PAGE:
Why was the Battle of the Saintes important?

Why was the Battle of the Saintes important?

Battle of the Saintes, 12 April 1782.

A major naval victory for Britain in the West Indies that restored British naval mastery in the area and ended the French threat to nearby British possessions.

9-12 April 1782 marks the Battle of the Saintes in the American Revolution when Admiral Sir George Rodney’s 36 British ships-of-the-line defeated Comte Francois de Grasse’s 33 French ships-of-the-line.

De Grasse ferried 5,000 men to Jamaica. Rodney pursued & caught him near the Saintes Islands.

On 9 April, a brief action damaged both sides. Next day, de Grasse resumed course. On 10 April, 74-guns Zélé & Magnanime collided. They fell behind.

On 11 April, Rodney saw the straggling ships. He feigned an attack. De Grasse’s rearguard turned back to confront him. No violence occurred, but de Grasse’s line became disordered. That night, Zélé collided with his flagship, the 104-gun Ville de Paris. So the next day, on 12 April, the 44-gun Astrée towed Ville de Paris. However, 4 British ships pursued.

De Grasse formed a line-of-battle. Rodney recalled his ships & formed his own line. His van, under Rear Admiral Sir Samuel Hood, was making repairs and switched places with the rear.

Plan of the early ship movements leading to the Battle of the Saintes in April 1782

Rodney sailed north. De Grasse sailed south. Action began at 08:00. Both lines fired opposite each other. By 09:00, wind shifted south. De Grasse’s line, unable to hold course, separated & bore west.

Gaps opened.

Rodney turned his ships & sailed into the gaps. He fired in both directions, raking the French.

His carronades wreaked horrid damage. 74-gun Glorieux, sailing behind Ville de Paris, became dismasted. As a result, she drifted wildly.

The 4 ships behind her left the line to avoid a collision. 6 British ships sailed through the gap, breaking de Grasse’s line a 2nd time. Each ship raked Glorieux. In the smoke & confusion, HMS Bedford, in Rodney’s center, sailed between the French 74-guns Cesar & Hector. Hood’s ships followed, breaking Grasse’s line in a 3rd place. Each raked Cesar & Hector. At 11:00, the winds died.

The becalmed fleets drifted apart.

Rodney was now between de Grasse & Jamaica – de Grasse’s destination. De Grasse’s ships were leeward of Rodney’s. Winds resumed at 13:00. De Grasse turned west to escape.

His line broke into small groups. 2 French ships tried to rescue Glorieux. Both were driven off. Glorieux surrendered.

Battle of the Saintes, April 1782 by Nicholas Pocock

Rodney pursued de Grasse. He caught him at 15:00. Cesar, dismasted & afire, surrendered. Hector, also dismasted, surrendered at 17:00. Admiral Bougainville ordered 8 ships to turn around and help them. Only 64-gun Ardent obeyed. She was flanked & captured. Ville de Paris had taken severe damage in the fight and by 17:30, she fell behind.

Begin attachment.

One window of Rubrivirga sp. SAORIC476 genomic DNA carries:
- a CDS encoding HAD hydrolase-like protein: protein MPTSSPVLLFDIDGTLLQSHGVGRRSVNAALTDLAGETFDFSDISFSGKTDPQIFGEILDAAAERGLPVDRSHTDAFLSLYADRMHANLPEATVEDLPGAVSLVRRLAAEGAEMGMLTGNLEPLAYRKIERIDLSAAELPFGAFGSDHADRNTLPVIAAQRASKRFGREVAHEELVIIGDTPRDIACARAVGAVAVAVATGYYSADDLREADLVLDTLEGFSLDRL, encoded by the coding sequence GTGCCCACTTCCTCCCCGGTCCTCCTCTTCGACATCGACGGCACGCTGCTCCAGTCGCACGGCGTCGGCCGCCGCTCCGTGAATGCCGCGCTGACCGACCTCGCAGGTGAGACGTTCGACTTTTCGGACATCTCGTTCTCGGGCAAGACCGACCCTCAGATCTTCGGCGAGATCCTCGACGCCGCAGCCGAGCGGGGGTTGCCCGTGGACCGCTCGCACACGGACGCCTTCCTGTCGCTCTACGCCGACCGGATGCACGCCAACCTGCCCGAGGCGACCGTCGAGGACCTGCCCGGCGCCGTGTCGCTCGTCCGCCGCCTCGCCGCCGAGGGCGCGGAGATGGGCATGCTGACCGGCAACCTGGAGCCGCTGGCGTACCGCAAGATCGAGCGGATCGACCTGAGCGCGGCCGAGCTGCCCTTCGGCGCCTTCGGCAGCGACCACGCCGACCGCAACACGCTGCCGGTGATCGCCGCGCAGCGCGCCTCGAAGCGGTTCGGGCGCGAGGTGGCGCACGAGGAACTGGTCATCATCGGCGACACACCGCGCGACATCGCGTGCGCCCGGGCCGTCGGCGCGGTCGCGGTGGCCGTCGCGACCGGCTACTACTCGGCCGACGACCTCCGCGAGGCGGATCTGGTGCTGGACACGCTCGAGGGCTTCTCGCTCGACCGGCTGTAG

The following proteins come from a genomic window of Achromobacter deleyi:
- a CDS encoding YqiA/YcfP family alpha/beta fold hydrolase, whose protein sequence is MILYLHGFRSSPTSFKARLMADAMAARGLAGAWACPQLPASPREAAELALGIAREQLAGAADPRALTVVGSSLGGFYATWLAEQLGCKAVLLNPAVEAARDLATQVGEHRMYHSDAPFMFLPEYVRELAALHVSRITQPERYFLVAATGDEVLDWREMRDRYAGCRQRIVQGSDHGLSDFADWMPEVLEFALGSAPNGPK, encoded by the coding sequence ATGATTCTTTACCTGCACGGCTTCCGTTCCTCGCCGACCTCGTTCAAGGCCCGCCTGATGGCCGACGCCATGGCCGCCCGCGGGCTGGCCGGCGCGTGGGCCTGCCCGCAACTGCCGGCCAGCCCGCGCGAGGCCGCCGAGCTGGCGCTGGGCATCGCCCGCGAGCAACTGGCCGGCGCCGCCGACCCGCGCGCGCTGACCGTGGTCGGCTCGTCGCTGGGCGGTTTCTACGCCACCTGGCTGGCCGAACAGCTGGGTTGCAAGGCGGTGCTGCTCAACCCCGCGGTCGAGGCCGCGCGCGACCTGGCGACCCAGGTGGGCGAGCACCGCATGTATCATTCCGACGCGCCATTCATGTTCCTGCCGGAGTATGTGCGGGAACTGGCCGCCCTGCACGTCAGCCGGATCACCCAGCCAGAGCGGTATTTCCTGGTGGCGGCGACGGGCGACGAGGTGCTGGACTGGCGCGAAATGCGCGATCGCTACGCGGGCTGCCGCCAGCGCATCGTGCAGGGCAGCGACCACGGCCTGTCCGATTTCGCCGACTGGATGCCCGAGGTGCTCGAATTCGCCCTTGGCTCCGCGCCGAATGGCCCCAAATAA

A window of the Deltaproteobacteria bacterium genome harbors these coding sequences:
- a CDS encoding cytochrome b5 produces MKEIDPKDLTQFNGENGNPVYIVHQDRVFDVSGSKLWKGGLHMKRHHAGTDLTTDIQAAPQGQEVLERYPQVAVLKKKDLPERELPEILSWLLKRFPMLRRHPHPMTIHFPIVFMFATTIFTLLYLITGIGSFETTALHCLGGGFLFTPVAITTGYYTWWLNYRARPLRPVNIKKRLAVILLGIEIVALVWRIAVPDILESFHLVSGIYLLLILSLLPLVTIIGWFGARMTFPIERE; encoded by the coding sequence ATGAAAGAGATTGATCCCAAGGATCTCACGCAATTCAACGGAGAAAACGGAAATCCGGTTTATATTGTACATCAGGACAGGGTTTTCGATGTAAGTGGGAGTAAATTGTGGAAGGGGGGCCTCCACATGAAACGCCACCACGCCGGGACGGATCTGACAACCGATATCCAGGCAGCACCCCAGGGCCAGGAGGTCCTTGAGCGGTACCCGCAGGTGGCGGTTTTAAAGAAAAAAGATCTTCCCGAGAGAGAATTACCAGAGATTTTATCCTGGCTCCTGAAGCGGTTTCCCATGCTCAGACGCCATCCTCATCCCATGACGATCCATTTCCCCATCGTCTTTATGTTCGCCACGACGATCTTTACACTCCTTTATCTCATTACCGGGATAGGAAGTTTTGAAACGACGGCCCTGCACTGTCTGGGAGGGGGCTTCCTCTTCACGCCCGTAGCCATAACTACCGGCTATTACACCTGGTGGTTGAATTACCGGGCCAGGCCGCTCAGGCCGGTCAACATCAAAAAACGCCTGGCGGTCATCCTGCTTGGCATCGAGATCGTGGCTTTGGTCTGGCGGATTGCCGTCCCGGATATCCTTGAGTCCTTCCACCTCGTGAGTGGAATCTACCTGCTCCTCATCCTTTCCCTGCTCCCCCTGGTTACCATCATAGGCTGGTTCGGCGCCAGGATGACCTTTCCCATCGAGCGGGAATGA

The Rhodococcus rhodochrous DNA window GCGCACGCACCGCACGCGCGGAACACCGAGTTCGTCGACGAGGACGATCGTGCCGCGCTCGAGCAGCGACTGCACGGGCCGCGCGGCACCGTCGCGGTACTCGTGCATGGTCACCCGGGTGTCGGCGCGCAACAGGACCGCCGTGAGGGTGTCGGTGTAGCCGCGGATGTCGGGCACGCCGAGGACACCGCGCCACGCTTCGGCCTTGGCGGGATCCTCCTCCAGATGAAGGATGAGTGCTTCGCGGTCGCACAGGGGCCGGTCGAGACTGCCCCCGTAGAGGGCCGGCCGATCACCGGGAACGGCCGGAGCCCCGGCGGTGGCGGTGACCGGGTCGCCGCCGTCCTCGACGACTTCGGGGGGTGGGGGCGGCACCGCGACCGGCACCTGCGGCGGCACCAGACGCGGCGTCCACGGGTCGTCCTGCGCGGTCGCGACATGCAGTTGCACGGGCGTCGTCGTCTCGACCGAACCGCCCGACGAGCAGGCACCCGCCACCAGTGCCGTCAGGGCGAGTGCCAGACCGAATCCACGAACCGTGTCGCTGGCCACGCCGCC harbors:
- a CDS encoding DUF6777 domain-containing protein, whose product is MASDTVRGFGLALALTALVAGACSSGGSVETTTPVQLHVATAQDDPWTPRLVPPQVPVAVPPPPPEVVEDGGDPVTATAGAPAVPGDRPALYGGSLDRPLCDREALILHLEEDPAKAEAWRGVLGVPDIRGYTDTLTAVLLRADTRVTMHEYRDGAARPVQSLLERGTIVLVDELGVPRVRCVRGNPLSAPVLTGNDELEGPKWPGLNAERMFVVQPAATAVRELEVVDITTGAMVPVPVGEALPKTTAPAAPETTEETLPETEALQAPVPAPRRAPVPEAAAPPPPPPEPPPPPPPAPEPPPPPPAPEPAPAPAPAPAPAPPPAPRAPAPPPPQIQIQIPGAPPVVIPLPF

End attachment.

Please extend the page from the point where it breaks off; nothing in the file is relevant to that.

The ships around her dispersed when the British came close. De Grasse signaled them to rebuild the line. They ignored & abandoned him. Ville de Paris became cut off and raked repeatedly. She lost her masts, her rudder, 400 dead & 700 wounded. Only 3 men, including de Grasse, were untouched. At 18:00 she surrendered. Hood spitefully fired a final broadside before boarding.

A 1785 engraving of de Grasse surrendering to Rodney.

De Grasse’s surrender ended the fight.

Some ships fired desultory shots at extreme long range. Rodney’s own ships were heavily damaged. He ordered his them not to pursue. His repairs afterwards took 9 weeks. At 21:00, Cesar’s imprisoned crew broke into the liquor stores. A fire started. The magazine exploded, killing 400 French & 58 British sailors. The French had been throwing dead bodies overboard all day.

Moreover, the waters teemed with sharks, and they ate the men who jumped overboard.
The Battle of the Saints by Charles Edward Dixon

Rodney lost 243 dead (including 2 captains), 816 wounded. De Grasse lost 3,000 dead/wounded (including 6 captains dead), 5,000 captive, 5 ships-of-the-line lost & others severely damaged. In addition, he became the 1st French admiral captured, ever in combat!

In conclusion, an enormous amount of money was lost.

Ville de Paris alone held 36 pay chests – worth £500,000. On 19 April, Hood caught some surviving French ships at the Mona Passage. He lost 10 dead, 14 wounded. He captured 2 ships-of-the-line (64 guns Caton & Jason), 1 frigate (26-gun Aimable) & 1,300 men.

Astrée was also briefly captured, but she escaped, furthermore, Rodney was criticized for failing to pursue the remaining ships.

Captured French ships after the battle by Dominic Serres

A popular poem said:

“Had a chief worthy Britain commanded our fleet, 25 good French ships had been laid at our feet.”

All the same, he became a national hero.

Admiral Rodney at the Battle of the Saintes. Painted a year after the battle, Rodney is shown standing on the deck of the captured Ville de Paris. Oil on canvas by Thomas Gainsborough

King George III made him a peer of the realm. On the trip back, a great storm sank Glorieux, Hector & Ville de Paris. Lastly, the survivors of de Grasse’s fleet reached Jamaica on 25 April. Disease killed thousands. Soon after, the invasion was cancelled.

Why was the Battle of the Saintes important? Written by Written by Garrett Anderson